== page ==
WHAT IS TUBERCULIN?
6. Tuberculin used in the TST in Australia is a purified protein derivative. It consists of protein derived from TB bacteria and it does not contain any live bacteria.
DOES THE TST PREVENT TB INFECTION?
7. No, the TST is not a vaccination. It does not prevent you from becoming infected with TB.
WHEN DO ADF PERSONNEL NEED A TST?
8. A baseline TST, with the result recorded in millimetres, is needed on all ADF personnel. After the baseline test, a TST is only required after deployment to a country with a high rate of TB disease in the local population or after high-risk exposure to TB. All recruits for the past few years have had a baseline test recorded in millimetres. Most other personnel will not have a correctly recorded baseline TST.
9. ADF members require a TST:
WHY DO SOME PERSONS NEED TO HAVE A TST BEFORE DEPLOYMENT?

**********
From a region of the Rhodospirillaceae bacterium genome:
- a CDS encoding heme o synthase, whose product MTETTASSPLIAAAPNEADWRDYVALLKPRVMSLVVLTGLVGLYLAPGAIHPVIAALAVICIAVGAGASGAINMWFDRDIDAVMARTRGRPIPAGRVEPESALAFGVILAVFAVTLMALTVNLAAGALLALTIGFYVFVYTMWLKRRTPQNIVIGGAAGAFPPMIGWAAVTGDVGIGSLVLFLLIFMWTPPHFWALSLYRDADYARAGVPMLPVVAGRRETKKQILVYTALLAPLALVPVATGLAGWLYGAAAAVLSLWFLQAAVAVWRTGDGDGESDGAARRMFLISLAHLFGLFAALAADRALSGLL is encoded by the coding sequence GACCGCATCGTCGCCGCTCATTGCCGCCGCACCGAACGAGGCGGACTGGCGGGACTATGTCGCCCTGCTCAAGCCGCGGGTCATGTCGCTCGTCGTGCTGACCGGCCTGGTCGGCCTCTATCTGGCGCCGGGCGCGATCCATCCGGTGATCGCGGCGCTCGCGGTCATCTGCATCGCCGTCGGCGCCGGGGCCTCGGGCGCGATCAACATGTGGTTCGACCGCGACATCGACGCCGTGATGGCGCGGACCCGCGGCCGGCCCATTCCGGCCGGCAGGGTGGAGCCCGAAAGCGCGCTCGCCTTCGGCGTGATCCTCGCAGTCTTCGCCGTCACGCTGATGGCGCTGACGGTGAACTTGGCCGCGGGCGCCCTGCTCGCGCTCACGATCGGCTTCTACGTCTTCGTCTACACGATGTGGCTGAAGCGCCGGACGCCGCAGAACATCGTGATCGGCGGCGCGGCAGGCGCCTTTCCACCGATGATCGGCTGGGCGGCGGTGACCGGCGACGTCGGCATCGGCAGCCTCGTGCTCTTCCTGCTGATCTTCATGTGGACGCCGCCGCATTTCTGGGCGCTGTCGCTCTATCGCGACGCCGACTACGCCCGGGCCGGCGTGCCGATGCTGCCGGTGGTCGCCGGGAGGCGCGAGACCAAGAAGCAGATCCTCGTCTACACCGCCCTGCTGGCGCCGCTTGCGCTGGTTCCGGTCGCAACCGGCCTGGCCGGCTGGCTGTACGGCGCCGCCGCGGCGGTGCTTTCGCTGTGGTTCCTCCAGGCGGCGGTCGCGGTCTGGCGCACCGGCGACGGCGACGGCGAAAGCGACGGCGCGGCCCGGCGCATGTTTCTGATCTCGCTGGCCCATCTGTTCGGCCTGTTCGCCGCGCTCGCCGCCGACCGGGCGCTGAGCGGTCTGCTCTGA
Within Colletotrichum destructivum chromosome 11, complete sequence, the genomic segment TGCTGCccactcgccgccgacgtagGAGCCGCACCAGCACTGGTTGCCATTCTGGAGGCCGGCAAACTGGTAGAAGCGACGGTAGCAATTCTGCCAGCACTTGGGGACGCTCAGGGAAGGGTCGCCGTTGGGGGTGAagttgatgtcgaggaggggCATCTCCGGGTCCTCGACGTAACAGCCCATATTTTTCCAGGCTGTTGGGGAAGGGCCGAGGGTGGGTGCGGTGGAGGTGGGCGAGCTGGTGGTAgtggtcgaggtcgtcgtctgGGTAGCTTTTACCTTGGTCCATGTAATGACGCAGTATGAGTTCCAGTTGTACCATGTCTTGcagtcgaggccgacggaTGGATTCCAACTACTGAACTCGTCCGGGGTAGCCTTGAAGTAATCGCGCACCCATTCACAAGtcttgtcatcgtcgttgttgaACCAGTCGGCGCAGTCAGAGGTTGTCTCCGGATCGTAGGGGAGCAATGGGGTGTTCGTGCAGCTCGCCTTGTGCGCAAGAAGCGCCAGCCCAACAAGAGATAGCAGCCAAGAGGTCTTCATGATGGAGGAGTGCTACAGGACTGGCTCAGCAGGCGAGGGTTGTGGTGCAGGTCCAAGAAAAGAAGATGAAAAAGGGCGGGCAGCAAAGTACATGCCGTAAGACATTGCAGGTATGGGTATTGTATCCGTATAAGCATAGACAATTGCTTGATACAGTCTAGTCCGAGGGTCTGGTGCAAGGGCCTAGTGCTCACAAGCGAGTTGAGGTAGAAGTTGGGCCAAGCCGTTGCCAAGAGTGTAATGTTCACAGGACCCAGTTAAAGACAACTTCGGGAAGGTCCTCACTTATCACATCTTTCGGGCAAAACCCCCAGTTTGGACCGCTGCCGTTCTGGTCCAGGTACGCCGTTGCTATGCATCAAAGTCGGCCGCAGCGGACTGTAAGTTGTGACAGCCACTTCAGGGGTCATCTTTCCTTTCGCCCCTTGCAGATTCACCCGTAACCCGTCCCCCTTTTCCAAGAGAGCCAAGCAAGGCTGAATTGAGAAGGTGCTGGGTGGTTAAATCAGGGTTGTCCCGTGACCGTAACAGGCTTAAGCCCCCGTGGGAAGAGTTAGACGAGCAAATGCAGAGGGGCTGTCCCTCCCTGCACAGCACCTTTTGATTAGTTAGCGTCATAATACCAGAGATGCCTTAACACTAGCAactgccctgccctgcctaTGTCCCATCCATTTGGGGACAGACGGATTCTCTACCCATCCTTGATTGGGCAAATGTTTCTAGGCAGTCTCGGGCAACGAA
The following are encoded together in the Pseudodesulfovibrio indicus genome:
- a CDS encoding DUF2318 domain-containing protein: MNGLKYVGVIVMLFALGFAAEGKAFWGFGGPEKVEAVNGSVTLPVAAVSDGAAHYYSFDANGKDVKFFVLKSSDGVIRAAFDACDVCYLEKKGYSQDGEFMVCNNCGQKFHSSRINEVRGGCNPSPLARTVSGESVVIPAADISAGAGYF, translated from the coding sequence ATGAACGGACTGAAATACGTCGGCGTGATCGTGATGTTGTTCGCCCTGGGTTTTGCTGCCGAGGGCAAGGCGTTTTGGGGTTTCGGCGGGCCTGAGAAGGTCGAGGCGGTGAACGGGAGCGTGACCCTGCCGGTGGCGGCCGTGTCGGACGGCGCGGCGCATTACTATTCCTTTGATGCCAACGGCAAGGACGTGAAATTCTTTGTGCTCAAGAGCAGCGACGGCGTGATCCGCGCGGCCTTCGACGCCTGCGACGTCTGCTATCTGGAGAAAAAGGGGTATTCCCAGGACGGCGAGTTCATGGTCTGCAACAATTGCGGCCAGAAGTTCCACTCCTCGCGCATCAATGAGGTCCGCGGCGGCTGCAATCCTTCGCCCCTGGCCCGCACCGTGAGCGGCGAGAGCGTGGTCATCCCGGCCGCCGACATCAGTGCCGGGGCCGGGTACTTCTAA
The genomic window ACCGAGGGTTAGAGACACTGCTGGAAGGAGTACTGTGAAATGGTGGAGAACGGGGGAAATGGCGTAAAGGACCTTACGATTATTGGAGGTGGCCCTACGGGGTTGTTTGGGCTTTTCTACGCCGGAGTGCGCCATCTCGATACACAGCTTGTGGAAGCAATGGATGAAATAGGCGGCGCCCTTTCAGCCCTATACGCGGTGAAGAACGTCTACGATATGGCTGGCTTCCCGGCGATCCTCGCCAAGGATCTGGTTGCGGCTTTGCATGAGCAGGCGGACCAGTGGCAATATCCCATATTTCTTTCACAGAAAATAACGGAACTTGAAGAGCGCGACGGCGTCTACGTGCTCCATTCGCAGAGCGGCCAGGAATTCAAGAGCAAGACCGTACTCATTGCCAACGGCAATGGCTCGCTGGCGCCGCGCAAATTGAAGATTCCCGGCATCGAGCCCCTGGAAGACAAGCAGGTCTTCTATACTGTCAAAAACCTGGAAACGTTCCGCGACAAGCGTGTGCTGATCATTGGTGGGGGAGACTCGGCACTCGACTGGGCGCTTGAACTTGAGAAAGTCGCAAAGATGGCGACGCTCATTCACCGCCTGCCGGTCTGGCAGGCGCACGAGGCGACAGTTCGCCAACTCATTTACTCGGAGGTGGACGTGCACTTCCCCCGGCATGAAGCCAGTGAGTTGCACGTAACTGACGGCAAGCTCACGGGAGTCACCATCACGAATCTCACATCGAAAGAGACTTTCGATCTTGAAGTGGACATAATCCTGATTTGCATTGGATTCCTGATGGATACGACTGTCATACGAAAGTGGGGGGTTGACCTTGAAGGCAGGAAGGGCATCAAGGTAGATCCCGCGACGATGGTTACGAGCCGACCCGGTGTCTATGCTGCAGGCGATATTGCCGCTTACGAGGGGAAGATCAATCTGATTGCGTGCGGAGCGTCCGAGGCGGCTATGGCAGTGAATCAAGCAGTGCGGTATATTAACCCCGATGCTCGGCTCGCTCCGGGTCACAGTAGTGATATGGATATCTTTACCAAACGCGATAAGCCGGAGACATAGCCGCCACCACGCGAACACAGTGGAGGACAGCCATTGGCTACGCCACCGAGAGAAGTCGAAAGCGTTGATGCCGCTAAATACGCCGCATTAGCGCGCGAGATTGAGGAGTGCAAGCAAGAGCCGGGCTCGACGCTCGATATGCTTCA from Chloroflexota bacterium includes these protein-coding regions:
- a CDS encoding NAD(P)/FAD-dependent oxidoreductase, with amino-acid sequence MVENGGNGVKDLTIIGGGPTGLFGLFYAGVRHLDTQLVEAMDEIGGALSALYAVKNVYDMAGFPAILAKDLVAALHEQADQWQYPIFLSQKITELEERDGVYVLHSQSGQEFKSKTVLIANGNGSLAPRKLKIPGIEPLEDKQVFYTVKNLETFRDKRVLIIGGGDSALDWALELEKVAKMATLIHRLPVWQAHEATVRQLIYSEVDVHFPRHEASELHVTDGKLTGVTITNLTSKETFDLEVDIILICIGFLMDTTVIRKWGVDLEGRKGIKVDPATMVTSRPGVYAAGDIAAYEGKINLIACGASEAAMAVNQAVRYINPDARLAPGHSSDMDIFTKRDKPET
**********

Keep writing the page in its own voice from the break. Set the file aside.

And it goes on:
10. In many cases members, medical documents do not contain a baseline TST recorded in millimetres. For a post deployment TST to be considered positive, the result must be at least 15 mm AND be at least 10 mm larger than the previous TST.
WHO SHOULD NOT HAVE A TST?
11. People who have had a TST reaction of 15 mm or more, who have been treated for TB disease in the past, or who have had any severe reaction to a TST should not have any further TSTs. Repeating the test in these people will not help to diagnose TB infection, and will create discomfort. They will have appropriate alternative monitoring for TB disease.
WHAT ARE THE POSSIBLE ADVERSE EFFECTS OF THE TST?
12. Adverse reactions to the TST are rare. They include:
CAN THE TST BE DONE DURING PREGNANCY OR WHILE BREASTFEEDING?
13. There is no evidence that the TST poses any risk in pregnancy or when breastfeeding an infant, or that TST reactions are influenced by pregnancy. The TST can be deferred until after delivery for baseline or predeployment testing. However, the TST should be done in a woman who fell pregnant during the 3 months after deployment to a high TB incidence country or after high risk exposure.
WHAT HAPPENS IF MY TST RESULT IS “POSITIVE”?